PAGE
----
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Welcome to CIC's 2018-19 Program! 

CIC State Final Event will be May 4, 2019 at the University of Connecticut, Storrs, CT

2019 Presenting Sponsor

Teachers - Register your Students for CIC Finals!

We Need Judges!! - Register to Judge at CIC's State Final Event!

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August Sponsor Spotlight!    The Connecticut Airport Authority is a new sponsor of the Connecticut Invention Convention in 2018, and awarded the “Best Travel     Related Invention” to Chloe Speights for her Slip and Spill Master.    Pictured with Chloe is Kevin Dillon, Executive Director of the Authority, at the installation of Chloe’s invention in a showcase at Bradley       Airport. Thanks Connecticut Airport Authority for making this possible! Read the Full Story
October Sponsor Spotlight The Lincoln Financial Group has been a long-time sponsor of the Connecticut Invention Convention!  At the CIC Final Event in 2018, Judges Rebecca Nowell and Ken Okray awarded four "Lincoln Financial Foundation Presidential Awards" to Thomas Barron for "Casco Inteligente", Dilan Robert for "Flash-Light Glove", Kendall Scott for "The Backseat Rememberer", and Landon Walton for "My Finger Shield." Read the Full Story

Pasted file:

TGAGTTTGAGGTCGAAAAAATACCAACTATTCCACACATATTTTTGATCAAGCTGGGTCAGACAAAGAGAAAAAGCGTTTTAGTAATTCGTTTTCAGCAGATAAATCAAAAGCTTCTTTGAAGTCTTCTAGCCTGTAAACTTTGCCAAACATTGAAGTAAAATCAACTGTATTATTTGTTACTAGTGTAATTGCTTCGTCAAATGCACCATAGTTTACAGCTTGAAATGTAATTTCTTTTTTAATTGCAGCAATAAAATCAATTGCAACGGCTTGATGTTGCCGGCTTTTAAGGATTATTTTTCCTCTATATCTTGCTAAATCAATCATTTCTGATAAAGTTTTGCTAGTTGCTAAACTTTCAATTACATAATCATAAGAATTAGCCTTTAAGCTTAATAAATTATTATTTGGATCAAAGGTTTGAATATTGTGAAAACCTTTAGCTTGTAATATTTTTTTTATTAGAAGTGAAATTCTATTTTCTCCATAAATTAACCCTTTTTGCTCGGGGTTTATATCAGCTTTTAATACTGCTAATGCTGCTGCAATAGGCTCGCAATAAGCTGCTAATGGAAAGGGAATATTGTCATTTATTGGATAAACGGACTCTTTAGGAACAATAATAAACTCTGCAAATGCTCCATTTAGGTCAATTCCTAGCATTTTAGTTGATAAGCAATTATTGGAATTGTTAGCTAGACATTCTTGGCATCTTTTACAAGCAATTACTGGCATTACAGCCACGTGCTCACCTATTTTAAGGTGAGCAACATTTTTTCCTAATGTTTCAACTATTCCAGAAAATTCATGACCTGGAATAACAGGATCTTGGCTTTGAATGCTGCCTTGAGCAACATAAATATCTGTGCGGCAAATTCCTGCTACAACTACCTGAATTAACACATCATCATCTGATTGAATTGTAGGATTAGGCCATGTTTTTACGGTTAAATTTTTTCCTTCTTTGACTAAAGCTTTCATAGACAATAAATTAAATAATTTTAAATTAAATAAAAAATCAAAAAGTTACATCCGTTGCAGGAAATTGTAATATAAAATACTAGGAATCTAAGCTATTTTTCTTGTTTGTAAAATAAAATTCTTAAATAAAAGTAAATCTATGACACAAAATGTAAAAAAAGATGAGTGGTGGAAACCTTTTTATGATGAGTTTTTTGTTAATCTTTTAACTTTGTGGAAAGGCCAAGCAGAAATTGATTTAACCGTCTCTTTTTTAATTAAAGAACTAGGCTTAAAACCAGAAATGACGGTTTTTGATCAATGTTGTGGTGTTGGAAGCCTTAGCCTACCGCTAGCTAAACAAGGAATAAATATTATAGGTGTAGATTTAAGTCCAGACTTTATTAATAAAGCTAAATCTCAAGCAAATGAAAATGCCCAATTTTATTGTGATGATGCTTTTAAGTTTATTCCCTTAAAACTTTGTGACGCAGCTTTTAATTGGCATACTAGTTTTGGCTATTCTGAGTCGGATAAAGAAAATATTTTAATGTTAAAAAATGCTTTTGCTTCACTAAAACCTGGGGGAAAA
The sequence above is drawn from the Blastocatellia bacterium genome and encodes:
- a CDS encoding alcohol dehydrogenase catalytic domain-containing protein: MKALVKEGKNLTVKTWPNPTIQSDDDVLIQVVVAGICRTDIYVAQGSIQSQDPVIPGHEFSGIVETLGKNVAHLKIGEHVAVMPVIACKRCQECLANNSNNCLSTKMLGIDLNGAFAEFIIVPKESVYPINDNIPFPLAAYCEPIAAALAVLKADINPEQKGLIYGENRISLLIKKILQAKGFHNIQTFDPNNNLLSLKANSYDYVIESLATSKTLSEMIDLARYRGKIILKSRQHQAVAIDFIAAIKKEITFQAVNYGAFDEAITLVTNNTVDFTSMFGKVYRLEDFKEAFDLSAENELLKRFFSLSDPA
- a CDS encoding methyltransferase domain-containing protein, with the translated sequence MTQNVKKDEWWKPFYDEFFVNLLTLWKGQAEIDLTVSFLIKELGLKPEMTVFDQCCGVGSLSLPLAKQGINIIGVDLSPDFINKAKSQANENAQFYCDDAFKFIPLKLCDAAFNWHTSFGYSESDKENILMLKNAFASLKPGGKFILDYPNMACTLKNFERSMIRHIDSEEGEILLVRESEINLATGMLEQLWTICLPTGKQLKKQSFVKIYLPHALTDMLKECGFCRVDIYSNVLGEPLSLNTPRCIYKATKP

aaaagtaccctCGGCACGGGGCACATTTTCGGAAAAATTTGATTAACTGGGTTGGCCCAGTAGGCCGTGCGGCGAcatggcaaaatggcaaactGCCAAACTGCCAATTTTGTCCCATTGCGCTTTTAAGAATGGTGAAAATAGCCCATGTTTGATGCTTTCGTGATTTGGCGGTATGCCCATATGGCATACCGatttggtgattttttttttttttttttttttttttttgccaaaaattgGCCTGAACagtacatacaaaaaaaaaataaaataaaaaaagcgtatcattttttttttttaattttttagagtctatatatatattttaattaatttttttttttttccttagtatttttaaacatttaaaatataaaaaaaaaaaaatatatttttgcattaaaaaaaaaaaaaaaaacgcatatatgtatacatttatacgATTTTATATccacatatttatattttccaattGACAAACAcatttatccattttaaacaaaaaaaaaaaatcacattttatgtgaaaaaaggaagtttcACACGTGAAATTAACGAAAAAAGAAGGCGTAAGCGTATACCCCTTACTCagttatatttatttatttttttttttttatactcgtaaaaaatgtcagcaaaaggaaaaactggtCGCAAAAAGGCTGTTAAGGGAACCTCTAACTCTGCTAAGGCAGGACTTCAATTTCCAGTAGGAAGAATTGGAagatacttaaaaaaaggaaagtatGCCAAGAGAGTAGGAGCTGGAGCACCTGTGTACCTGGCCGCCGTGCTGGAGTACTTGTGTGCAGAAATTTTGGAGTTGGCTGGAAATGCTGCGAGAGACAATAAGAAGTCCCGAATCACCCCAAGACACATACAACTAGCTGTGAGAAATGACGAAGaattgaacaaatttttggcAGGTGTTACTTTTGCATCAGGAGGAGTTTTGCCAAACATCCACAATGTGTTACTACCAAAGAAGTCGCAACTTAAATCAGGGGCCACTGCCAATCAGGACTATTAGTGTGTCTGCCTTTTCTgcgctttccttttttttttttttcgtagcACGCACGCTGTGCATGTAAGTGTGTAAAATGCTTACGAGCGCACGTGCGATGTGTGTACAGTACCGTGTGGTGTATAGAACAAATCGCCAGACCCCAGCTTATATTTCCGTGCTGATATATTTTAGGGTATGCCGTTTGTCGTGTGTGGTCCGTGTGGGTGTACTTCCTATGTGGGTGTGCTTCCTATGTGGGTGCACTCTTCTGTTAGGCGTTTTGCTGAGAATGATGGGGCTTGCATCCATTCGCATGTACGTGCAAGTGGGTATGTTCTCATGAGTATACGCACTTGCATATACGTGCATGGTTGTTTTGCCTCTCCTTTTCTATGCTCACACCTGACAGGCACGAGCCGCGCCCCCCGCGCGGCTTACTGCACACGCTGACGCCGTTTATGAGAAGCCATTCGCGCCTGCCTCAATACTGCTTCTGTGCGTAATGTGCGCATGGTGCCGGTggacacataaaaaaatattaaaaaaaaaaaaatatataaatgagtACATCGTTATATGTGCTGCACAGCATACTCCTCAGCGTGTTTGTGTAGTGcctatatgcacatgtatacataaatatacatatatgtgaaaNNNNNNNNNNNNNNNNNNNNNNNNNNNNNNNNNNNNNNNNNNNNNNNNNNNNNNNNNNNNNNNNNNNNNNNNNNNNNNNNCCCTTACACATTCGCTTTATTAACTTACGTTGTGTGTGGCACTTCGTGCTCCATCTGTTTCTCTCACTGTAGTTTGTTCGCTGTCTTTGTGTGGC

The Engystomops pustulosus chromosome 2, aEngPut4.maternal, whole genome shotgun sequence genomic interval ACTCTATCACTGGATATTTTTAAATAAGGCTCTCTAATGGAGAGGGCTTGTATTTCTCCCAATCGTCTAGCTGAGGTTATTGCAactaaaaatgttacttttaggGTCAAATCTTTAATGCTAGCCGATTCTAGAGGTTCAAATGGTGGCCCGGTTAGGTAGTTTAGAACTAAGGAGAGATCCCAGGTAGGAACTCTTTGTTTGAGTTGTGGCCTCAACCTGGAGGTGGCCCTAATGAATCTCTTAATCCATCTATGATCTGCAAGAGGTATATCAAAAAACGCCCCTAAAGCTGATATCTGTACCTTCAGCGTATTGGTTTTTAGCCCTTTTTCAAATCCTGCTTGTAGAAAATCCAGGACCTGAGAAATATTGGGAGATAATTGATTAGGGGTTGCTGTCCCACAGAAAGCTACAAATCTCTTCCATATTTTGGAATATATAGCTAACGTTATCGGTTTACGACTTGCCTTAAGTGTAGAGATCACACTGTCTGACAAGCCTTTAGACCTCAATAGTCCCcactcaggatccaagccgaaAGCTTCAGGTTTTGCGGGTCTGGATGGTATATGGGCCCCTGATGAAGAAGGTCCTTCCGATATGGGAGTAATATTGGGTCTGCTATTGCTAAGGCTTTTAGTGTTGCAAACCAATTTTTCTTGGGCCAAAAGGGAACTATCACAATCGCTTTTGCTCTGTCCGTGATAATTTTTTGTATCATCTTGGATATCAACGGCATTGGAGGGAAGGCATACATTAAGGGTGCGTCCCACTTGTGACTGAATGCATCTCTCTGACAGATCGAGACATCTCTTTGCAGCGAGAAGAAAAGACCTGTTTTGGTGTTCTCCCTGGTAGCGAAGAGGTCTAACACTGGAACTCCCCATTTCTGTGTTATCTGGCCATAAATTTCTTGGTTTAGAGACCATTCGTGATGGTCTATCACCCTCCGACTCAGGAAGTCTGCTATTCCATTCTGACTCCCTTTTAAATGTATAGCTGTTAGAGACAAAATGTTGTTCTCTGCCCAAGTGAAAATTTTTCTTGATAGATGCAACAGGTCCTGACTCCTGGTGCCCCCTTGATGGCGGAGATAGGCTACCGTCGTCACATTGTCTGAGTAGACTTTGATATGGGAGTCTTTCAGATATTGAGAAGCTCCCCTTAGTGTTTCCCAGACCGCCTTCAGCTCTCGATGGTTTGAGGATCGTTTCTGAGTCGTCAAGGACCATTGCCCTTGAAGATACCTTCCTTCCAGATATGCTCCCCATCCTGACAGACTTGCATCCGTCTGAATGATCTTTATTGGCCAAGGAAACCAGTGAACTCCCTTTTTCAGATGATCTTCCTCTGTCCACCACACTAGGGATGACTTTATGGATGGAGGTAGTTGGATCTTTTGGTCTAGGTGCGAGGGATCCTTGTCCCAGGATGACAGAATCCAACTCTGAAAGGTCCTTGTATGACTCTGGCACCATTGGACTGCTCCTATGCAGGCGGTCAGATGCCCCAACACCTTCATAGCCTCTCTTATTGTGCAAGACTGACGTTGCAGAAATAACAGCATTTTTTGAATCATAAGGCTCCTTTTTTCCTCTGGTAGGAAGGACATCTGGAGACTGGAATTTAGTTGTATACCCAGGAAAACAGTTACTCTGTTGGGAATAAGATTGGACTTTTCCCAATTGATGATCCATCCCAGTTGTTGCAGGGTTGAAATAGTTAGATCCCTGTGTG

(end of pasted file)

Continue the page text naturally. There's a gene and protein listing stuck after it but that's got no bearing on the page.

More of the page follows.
Important CIC 2018-19 Program Changes Calling all CIC Teachers, Student Inventors, Parents, Judges, and Volunteers! We are excited to welcome you to a new CIC program year and can't wait to see the problems that our talented student inventors solve for themselves, their families, and communities.  To help our teachers and parents with planning, we want to announce that all Regional Events are on hiatus for this program year.  The Annual State CIC Final event is scheduled for Saturday, May 4 at the University of Connecticut in Storrs, CT.  Thank you for all that you do to help make our program a huge success in CT and nationally!    Read the Full Story
2018 NICEE Invitees Announced The Connecticut Invention Convention is proud to announce the following: Recognized Inventors - click here Sponsored Awards Winners - click here Invitees for the 2018 NICEE - click here 
Names with an asterisk* are NICEE winners in the K-2 category and have been invited to NICEE to receive their award.
More information about NICEE can be found at http://www.stemie.org/2018-nicee/

   
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2018 NICEE Winners Announced The Connecticut Invention Convention is very proud of all our 2018 Inventors! Congratulations to all of you who persevered through the invention process to create your prototypes, presented your work multiple times to judges and other inventors, and went on to proudly represent Connecticut and the CIC Program at the 2018 National Invention Convention and Entrepreneurship Expo!  2018 CIC Recognized Inventors - click here 2018 CIC Sponsored Awards Winners - click here 2018 NICEE Winners from CT - click here